If you follow Jesus you will have your sins forgiven. Your shame will be wiped away to be replaced by the Father’s smile on his beloved daughter, his beloved son. Your fears and afflictions from evil spiritual forces will be defeated by the victory of Jesus on the cross. But they are not the good news.
I’m a charismatic, and plenty of others who would claim that label believe some fairly kooky things. It thus occasionally falls to us to carefully disassociate ourselves from what others might believe.
It’s pretty normal that we would occasionally denounce what is commonly called the ‘Prosperity Gospel’—essentially that if you follow the way of Jesus God will bless you financially. You will become rich, or sometimes healthy and rich.
This is a pernicious lie from the pit of hell, but I don’t have a lot of desire to spend time writing about why it is. Here’s the challenge I’d like to offer instead: I think most Christians I know believe something pretty similar.
I think that because I think I do.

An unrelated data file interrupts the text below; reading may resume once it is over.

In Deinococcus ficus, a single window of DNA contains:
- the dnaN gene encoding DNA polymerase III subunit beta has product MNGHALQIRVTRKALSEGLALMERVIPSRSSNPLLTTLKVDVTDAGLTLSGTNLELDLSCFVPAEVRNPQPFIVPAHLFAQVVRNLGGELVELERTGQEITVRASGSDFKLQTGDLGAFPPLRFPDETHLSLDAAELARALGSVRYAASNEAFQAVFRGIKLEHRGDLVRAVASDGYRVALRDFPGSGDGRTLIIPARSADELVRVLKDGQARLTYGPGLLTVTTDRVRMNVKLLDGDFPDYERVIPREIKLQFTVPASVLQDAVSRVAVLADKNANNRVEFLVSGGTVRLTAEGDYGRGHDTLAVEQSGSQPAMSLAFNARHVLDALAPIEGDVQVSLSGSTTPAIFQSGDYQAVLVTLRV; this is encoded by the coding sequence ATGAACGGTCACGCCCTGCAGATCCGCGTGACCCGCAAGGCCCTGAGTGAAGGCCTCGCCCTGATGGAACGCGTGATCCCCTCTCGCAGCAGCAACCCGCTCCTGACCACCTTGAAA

Let’s back up a bit. We’re very careful to exclude financial blessing from the blessings that God will give you if you follow the way of Jesus. This is not to suggest that God could not bless us financially—as though Adam Smith’s invisible hand was a spiritual force not under Yahweh’s ultimate command—nor to say that if we receive wealth we shouldn’t thank God.
The problem comes when we imply that finances come as a reward for obedience.
Yet, there are plenty of passages in the Bible that suggest that God does bless the obedient. I think it’s a very reasonable thing to say. Normally we would want to qualify blessing to exclude health and wealth as a rule. Which I would happily agree with.
Here’s the rub. I believe that if I am obedient that God will bless me with comfort. I think it’s likely you do too. This is a lie. I believe that he will secure me gainful employment, a nice house, and a middle-classed lifestyle. God had given me much of the window dressing of middle-classed life, and some of it has come in ways that were frankly miraculous. I am deeply thankful, when I remember to be.
The problem is that if I think it’s a reward—even though I would deny I do if asked—and I experience pain, or even simple discomfort, I’m thrown for a loop. The problem is that I have, and I think we have, a doctrine of blessing that only works for middle-classed knowledge workers like me. The problem is that it’s a doctrine of blessing that would make no sense in South Sudan, or India, or North Korea. The problem is that it’s a false gospel.